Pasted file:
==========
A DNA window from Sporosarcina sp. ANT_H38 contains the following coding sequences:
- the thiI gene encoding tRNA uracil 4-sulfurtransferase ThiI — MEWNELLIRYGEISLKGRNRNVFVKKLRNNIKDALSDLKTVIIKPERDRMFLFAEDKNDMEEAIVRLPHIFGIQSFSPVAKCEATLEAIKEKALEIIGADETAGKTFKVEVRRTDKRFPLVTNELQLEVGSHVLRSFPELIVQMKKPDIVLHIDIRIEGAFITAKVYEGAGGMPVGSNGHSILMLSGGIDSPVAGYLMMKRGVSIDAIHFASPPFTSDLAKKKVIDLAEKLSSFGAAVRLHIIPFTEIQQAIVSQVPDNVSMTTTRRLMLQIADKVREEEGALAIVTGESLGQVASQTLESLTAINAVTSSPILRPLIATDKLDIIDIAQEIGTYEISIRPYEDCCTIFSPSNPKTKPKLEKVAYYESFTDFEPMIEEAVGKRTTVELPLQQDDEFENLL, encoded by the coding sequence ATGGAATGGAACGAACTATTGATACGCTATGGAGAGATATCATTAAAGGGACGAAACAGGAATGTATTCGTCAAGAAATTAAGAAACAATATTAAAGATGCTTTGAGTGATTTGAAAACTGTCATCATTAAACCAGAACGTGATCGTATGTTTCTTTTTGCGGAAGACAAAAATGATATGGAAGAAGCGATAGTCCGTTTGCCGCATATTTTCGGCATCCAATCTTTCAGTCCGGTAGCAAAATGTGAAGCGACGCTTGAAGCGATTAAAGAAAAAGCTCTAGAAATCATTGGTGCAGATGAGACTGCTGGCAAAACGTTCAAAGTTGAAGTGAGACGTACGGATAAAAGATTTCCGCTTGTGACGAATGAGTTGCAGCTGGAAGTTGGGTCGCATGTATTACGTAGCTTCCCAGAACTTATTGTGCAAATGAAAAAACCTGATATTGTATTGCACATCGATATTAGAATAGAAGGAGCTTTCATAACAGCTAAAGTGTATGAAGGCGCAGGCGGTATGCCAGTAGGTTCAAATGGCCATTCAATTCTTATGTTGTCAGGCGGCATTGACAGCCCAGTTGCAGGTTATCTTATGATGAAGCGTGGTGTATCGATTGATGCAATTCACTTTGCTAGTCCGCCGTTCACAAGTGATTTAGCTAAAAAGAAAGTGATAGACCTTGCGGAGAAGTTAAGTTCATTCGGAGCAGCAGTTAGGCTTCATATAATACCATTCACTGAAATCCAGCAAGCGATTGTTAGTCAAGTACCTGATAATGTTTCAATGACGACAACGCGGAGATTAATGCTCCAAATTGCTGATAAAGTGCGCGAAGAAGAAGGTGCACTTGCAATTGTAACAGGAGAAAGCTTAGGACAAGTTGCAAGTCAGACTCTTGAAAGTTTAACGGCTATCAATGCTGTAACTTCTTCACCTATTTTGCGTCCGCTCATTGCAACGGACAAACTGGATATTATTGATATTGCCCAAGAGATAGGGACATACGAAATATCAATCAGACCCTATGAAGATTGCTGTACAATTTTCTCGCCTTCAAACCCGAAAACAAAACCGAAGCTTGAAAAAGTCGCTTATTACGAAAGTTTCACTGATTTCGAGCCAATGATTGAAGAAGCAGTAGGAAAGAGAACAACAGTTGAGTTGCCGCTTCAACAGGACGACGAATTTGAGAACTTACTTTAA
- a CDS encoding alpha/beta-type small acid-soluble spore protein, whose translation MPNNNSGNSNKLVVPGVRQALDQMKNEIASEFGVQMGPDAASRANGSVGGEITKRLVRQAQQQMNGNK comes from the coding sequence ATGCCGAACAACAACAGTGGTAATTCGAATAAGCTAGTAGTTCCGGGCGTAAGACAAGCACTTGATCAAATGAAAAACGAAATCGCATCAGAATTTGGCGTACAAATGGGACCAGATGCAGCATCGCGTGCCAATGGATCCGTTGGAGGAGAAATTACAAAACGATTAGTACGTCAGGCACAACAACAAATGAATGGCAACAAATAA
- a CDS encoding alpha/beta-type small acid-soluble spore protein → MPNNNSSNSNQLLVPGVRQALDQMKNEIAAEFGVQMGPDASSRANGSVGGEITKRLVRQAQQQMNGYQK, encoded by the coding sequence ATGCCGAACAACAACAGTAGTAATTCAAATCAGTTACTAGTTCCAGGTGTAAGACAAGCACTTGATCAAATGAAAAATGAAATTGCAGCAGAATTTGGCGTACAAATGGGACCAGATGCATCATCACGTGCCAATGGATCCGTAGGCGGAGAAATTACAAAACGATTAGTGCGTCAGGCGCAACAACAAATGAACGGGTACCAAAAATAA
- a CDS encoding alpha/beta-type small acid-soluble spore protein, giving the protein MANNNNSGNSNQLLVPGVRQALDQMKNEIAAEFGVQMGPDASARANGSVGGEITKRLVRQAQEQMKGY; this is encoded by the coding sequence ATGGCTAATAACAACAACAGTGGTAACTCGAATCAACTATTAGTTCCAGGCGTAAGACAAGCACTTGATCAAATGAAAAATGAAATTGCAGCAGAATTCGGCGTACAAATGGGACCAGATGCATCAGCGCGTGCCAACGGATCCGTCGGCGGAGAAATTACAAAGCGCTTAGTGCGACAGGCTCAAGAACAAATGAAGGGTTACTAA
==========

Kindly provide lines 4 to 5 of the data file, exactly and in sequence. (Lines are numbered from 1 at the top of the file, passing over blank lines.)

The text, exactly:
- a CDS encoding alpha/beta-type small acid-soluble spore protein → MPNNNSSNSNQLLVPGVRQALDQMKNEIAAEFGVQMGPDASSRANGSVGGEITKRLVRQAQQQMNGYQK, encoded by the coding sequence ATGCCGAACAACAACAGTAGTAATTCAAATCAGTTACTAGTTCCAGGTGTAAGACAAGCACTTGATCAAATGAAAAATGAAATTGCAGCAGAATTTGGCGTACAAATGGGACCAGATGCATCATCACGTGCCAATGGATCCGTAGGCGGAGAAATTACAAAACGATTAGTGCGTCAGGCGCAACAACAAATGAACGGGTACCAAAAATAA
- a CDS encoding alpha/beta-type small acid-soluble spore protein, giving the protein MANNNNSGNSNQLLVPGVRQALDQMKNEIAAEFGVQMGPDASARANGSVGGEITKRLVRQAQEQMKGY; this is encoded by the coding sequence ATGGCTAATAACAACAACAGTGGTAACTCGAATCAACTATTAGTTCCAGGCGTAAGACAAGCACTTGATCAAATGAAAAATGAAATTGCAGCAGAATTCGGCGTACAAATGGGACCAGATGCATCAGCGCGTGCCAACGGATCCGTCGGCGGAGAAATTACAAAGCGCTTAGTGCGACAGGCTCAAGAACAAATGAAGGGTTACTAA